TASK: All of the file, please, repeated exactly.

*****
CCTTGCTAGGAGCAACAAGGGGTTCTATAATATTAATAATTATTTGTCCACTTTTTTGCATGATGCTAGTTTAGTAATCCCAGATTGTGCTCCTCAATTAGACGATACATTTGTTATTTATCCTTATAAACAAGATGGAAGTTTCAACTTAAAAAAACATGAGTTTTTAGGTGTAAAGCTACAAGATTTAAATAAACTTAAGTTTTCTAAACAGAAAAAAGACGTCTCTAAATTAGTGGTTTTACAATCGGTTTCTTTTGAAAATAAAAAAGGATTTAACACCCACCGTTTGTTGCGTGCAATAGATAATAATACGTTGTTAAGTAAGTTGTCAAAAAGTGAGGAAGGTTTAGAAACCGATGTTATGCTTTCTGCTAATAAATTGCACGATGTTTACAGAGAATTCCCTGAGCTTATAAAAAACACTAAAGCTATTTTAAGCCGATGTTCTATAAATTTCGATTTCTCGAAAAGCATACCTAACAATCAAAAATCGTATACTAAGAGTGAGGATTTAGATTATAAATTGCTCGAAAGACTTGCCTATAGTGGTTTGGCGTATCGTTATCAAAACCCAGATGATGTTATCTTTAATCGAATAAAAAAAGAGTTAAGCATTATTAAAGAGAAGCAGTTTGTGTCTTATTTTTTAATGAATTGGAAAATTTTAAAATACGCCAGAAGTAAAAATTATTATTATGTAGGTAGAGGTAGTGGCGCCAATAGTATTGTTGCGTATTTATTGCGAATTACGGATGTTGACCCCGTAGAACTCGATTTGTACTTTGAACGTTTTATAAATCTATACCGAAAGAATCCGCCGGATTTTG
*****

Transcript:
CCTTGCTAGGAGCAACAAGGGGTTCTATAATATTAATAATTATTTGTCCACTTTTTTGCATGATGCTAGTTTAGTAATCCCAGATTGTGCTCCTCAATTAGACGATACATTTGTTATTTATCCTTATAAACAAGATGGAAGTTTCAACTTAAAAAAACATGAGTTTTTAGGTGTAAAGCTACAAGATTTAAATAAACTTAAGTTTTCTAAACAGAAAAAAGACGTCTCTAAATTAGTGGTTTTACAATCGGTTTCTTTTGAAAATAAAAAAGGATTTAACACCCACCGTTTGTTGCGTGCAATAGATAATAATACGTTGTTAAGTAAGTTGTCAAAAAGTGAGGAAGGTTTAGAAACCGATGTTATGCTTTCTGCTAATAAATTGCACGATGTTTACAGAGAATTCCCTGAGCTTATAAAAAACACTAAAGCTATTTTAAGCCGATGTTCTATAAATTTCGATTTCTCGAAAAGCATACCTAACAATCAAAAATCGTATACTAAGAGTGAGGATTTAGATTATAAATTGCTCGAAAGACTTGCCTATAGTGGTTTGGCGTATCGTTATCAAAACCCAGATGATGTTATCTTTAATCGAATAAAAAAAGAGTTAAGCATTATTAAAGAGAAGCAGTTTGTGTCTTATTTTTTAATGAATTGGAAAATTTTAAAATACGCCAGAAGTAAAAATTATTATTATGTAGGTAGAGGTAGTGGCGCCAATAGTATTGTTGCGTATTTATTGCGAATTACGGATGTTGACCCCGTAGAACTCGATTTGTACTTTGAACGTTTTATAAATCTATACCGAAAGAATCCGCCGGATTTTG